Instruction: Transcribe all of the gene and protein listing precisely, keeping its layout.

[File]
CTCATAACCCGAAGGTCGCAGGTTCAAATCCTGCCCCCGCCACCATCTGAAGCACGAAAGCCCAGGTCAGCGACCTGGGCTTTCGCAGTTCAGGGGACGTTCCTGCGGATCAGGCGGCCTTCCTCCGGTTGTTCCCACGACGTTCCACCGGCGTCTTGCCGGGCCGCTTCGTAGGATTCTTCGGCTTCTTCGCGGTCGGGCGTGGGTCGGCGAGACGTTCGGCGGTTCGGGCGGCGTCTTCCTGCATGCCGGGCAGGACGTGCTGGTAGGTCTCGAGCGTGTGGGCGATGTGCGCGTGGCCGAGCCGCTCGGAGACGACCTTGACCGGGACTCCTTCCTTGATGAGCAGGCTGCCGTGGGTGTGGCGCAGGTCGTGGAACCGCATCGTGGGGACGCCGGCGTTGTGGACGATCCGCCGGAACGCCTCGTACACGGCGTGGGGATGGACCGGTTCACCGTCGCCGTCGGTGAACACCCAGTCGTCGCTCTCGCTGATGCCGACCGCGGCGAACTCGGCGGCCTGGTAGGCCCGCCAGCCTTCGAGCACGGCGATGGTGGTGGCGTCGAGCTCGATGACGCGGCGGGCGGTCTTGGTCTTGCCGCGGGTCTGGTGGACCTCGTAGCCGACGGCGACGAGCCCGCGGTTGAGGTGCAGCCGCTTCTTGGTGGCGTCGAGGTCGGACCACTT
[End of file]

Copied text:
CTCATAACCCGAAGGTCGCAGGTTCAAATCCTGCCCCCGCCACCATCTGAAGCACGAAAGCCCAGGTCAGCGACCTGGGCTTTCGCAGTTCAGGGGACGTTCCTGCGGATCAGGCGGCCTTCCTCCGGTTGTTCCCACGACGTTCCACCGGCGTCTTGCCGGGCCGCTTCGTAGGATTCTTCGGCTTCTTCGCGGTCGGGCGTGGGTCGGCGAGACGTTCGGCGGTTCGGGCGGCGTCTTCCTGCATGCCGGGCAGGACGTGCTGGTAGGTCTCGAGCGTGTGGGCGATGTGCGCGTGGCCGAGCCGCTCGGAGACGACCTTGACCGGGACTCCTTCCTTGATGAGCAGGCTGCCGTGGGTGTGGCGCAGGTCGTGGAACCGCATCGTGGGGACGCCGGCGTTGTGGACGATCCGCCGGAACGCCTCGTACACGGCGTGGGGATGGACCGGTTCACCGTCGCCGTCGGTGAACACCCAGTCGTCGCTCTCGCTGATGCCGACCGCGGCGAACTCGGCGGCCTGGTAGGCCCGCCAGCCTTCGAGCACGGCGATGGTGGTGGCGTCGAGCTCGATGACGCGGCGGGCGGTCTTGGTCTTGCCGCGGGTCTGGTGGACCTCGTAGCCGACGGCGACGAGCCCGCGGTTGAGGTGCAGCCGCTTCTTGGTGGCGTCGAGGTCGGACCACTT